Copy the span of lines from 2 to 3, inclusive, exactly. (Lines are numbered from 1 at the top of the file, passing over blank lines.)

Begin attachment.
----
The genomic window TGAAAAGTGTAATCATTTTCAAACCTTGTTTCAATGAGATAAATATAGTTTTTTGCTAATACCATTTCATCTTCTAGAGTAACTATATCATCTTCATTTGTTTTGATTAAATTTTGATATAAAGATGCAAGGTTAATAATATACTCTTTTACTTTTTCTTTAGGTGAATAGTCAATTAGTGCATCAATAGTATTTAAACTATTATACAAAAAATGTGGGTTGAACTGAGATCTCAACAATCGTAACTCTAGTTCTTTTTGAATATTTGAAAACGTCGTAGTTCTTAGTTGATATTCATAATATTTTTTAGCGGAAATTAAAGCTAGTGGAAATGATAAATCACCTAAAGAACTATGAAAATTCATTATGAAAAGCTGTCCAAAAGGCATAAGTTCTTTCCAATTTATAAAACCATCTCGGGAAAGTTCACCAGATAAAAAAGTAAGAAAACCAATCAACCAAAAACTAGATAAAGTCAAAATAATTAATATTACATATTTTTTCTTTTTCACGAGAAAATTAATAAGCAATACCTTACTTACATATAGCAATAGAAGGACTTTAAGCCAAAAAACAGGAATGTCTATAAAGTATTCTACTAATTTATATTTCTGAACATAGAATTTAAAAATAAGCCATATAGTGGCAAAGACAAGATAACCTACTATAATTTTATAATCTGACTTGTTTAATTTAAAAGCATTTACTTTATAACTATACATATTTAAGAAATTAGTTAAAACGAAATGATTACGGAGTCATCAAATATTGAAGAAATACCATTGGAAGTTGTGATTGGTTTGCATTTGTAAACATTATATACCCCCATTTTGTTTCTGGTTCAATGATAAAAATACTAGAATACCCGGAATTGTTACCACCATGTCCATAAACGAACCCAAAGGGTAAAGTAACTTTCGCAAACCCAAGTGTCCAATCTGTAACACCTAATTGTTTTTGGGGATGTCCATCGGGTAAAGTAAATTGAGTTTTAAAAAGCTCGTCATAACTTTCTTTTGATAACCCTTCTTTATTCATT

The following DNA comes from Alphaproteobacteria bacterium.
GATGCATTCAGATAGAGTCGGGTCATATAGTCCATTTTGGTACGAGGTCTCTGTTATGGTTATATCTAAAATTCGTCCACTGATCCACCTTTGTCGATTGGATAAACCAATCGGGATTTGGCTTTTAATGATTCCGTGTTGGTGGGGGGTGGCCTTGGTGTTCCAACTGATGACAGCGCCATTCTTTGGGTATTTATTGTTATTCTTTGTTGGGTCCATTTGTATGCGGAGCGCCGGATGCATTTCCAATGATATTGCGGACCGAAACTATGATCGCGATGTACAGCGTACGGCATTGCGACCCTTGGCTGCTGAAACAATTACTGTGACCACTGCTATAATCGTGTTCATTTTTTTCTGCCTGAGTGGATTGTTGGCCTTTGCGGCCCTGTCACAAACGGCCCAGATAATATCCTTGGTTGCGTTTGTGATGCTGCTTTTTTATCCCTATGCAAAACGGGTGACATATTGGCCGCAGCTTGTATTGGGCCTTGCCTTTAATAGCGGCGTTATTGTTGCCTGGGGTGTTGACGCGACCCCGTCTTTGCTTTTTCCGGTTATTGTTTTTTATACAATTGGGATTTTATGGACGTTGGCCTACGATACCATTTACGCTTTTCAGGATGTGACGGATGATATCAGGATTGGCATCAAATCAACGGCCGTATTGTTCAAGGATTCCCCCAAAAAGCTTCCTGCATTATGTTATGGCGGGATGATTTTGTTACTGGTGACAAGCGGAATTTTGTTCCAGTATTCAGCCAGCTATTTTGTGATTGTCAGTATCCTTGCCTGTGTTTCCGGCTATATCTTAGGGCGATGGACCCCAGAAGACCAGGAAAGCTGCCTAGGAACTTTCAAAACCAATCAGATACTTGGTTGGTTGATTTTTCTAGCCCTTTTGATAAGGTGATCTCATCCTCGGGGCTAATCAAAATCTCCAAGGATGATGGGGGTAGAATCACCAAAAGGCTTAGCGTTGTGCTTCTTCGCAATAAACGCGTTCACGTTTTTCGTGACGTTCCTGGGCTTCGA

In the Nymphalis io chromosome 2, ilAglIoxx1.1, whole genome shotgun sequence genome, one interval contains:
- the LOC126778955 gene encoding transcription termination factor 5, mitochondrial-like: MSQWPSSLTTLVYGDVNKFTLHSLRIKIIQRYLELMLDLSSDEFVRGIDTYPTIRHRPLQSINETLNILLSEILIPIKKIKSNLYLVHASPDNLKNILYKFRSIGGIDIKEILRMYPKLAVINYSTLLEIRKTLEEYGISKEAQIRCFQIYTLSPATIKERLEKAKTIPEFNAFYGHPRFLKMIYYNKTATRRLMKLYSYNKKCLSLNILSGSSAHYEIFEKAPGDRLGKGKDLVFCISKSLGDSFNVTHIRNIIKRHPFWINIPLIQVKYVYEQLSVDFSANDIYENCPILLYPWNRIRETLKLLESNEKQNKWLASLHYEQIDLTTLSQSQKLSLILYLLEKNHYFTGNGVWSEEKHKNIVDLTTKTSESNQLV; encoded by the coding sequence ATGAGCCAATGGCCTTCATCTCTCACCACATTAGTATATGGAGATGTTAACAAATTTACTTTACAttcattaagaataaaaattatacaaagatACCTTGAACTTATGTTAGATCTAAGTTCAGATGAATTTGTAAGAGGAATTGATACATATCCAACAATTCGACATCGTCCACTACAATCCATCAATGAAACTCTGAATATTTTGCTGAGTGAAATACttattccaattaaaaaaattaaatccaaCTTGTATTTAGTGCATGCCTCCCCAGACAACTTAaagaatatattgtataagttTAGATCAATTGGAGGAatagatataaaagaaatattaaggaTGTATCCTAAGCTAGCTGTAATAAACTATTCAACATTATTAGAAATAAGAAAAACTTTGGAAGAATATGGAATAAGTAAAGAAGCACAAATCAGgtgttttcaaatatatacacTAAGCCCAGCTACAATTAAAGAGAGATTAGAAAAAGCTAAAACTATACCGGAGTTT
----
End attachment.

The following DNA comes from Alphaproteobacteria bacterium.
GATGCATTCAGATAGAGTCGGGTCATATAGTCCATTTTGGTACGAGGTCTCTGTTATGGTTATATCTAAAATTCGTCCACTGATCCACCTTTGTCGATTGGATAAACCAATCGGGATTTGGCTTTTAATGATTCCGTGTTGGTGGGGGGTGGCCTTGGTGTTCCAACTGATGACAGCGCCATTCTTTGGGTATTTATTGTTATTCTTTGTTGGGTCCATTTGTATGCGGAGCGCCGGATGCATTTCCAATGATATTGCGGACCGAAACTATGATCGCGATGTACAGCGTACGGCATTGCGACCCTTGGCTGCTGAAACAATTACTGTGACCACTGCTATAATCGTGTTCATTTTTTTCTGCCTGAGTGGATTGTTGGCCTTTGCGGCCCTGTCACAAACGGCCCAGATAATATCCTTGGTTGCGTTTGTGATGCTGCTTTTTTATCCCTATGCAAAACGGGTGACATATTGGCCGCAGCTTGTATTGGGCCTTGCCTTTAATAGCGGCGTTATTGTTGCCTGGGGTGTTGACGCGACCCCGTCTTTGCTTTTTCCGGTTATTGTTTTTTATACAATTGGGATTTTATGGACGTTGGCCTACGATACCATTTACGCTTTTCAGGATGTGACGGATGATATCAGGATTGGCATCAAATCAACGGCCGTATTGTTCAAGGATTCCCCCAAAAAGCTTCCTGCATTATGTTATGGCGGGATGATTTTGTTACTGGTGACAAGCGGAATTTTGTTCCAGTATTCAGCCAGCTATTTTGTGATTGTCAGTATCCTTGCCTGTGTTTCCGGCTATATCTTAGGGCGATGGACCCCAGAAGACCAGGAAAGCTGCCTAGGAACTTTCAAAACCAATCAGATACTTGGTTGGTTGATTTTTCTAGCCCTTTTGATAAGGTGATCTCATCCTCGGGGCTAATCAAAATCTCCAAGGATGATGGGGGTAGAATCACCAAAAGGCTTAGCGTTGTGCTTCTTCGCAATAAACGCGTTCACGTTTTTCGTGACGTTCCTGGGCTTCGA